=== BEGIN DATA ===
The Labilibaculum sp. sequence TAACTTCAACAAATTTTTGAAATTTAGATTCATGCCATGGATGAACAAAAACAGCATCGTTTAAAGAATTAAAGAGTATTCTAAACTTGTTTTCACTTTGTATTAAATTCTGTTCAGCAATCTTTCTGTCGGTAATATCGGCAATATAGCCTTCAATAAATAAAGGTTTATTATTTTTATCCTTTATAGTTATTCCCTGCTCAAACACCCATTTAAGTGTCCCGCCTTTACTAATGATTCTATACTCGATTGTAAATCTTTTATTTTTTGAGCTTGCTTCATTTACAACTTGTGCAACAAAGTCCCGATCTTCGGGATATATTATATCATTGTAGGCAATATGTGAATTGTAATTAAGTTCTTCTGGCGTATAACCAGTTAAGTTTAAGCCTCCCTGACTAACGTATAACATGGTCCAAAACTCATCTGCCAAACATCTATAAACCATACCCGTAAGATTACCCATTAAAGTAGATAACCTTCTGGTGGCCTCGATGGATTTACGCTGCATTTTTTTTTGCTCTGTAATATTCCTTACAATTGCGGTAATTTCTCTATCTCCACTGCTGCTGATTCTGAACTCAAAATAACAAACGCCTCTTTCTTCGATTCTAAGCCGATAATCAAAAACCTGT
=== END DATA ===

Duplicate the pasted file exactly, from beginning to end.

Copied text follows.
The Labilibaculum sp. sequence TAACTTCAACAAATTTTTGAAATTTAGATTCATGCCATGGATGAACAAAAACAGCATCGTTTAAAGAATTAAAGAGTATTCTAAACTTGTTTTCACTTTGTATTAAATTCTGTTCAGCAATCTTTCTGTCGGTAATATCGGCAATATAGCCTTCAATAAATAAAGGTTTATTATTTTTATCCTTTATAGTTATTCCCTGCTCAAACACCCATTTAAGTGTCCCGCCTTTACTAATGATTCTATACTCGATTGTAAATCTTTTATTTTTTGAGCTTGCTTCATTTACAACTTGTGCAACAAAGTCCCGATCTTCGGGATATATTATATCATTGTAGGCAATATGTGAATTGTAATTAAGTTCTTCTGGCGTATAACCAGTTAAGTTTAAGCCTCCCTGACTAACGTATAACATGGTCCAAAACTCATCTGCCAAACATCTATAAACCATACCCGTAAGATTACCCATTAAAGTAGATAACCTTCTGGTGGCCTCGATGGATTTACGCTGCATTTTTTTTTGCTCTGTAATATTCCTTACAATTGCGGTAATTTCTCTATCTCCACTGCTGCTGATTCTGAACTCAAAATAACAAACGCCTCTTTCTTCGATTCTAAGCCGATAATCAAAAACCTGT